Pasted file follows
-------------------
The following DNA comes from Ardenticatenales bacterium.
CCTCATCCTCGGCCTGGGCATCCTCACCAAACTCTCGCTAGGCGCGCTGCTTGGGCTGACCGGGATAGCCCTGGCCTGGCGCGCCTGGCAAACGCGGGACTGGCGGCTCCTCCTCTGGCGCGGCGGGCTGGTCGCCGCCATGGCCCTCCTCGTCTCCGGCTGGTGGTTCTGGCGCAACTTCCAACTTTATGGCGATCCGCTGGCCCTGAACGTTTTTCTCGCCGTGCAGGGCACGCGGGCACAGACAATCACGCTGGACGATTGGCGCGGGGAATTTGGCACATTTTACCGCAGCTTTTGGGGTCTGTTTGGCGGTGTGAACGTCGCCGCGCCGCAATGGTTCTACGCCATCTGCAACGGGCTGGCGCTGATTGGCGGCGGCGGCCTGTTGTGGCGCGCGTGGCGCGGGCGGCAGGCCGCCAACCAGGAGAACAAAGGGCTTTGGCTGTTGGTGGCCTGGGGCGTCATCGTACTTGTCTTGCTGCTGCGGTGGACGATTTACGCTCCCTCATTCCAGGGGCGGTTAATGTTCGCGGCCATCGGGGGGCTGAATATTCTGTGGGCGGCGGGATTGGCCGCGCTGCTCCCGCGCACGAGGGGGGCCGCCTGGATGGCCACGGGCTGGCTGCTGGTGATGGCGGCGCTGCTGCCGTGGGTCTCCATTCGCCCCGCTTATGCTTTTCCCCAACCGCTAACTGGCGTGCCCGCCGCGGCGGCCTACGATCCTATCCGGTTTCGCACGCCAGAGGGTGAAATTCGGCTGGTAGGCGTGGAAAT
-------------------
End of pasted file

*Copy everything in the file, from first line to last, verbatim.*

The following DNA comes from Ardenticatenales bacterium.
CCTCATCCTCGGCCTGGGCATCCTCACCAAACTCTCGCTAGGCGCGCTGCTTGGGCTGACCGGGATAGCCCTGGCCTGGCGCGCCTGGCAAACGCGGGACTGGCGGCTCCTCCTCTGGCGCGGCGGGCTGGTCGCCGCCATGGCCCTCCTCGTCTCCGGCTGGTGGTTCTGGCGCAACTTCCAACTTTATGGCGATCCGCTGGCCCTGAACGTTTTTCTCGCCGTGCAGGGCACGCGGGCACAGACAATCACGCTGGACGATTGGCGCGGGGAATTTGGCACATTTTACCGCAGCTTTTGGGGTCTGTTTGGCGGTGTGAACGTCGCCGCGCCGCAATGGTTCTACGCCATCTGCAACGGGCTGGCGCTGATTGGCGGCGGCGGCCTGTTGTGGCGCGCGTGGCGCGGGCGGCAGGCCGCCAACCAGGAGAACAAAGGGCTTTGGCTGTTGGTGGCCTGGGGCGTCATCGTACTTGTCTTGCTGCTGCGGTGGACGATTTACGCTCCCTCATTCCAGGGGCGGTTAATGTTCGCGGCCATCGGGGGGCTGAATATTCTGTGGGCGGCGGGATTGGCCGCGCTGCTCCCGCGCACGAGGGGGGCCGCCTGGATGGCCACGGGCTGGCTGCTGGTGATGGCGGCGCTGCTGCCGTGGGTCTCCATTCGCCCCGCTTATGCTTTTCCCCAACCGCTAACTGGCGTGCCCGCCGCGGCGGCCTACGATCCTATCCGGTTTCGCACGCCAGAGGGTGAAATTCGGCTGGTAGGCGTGGAAAT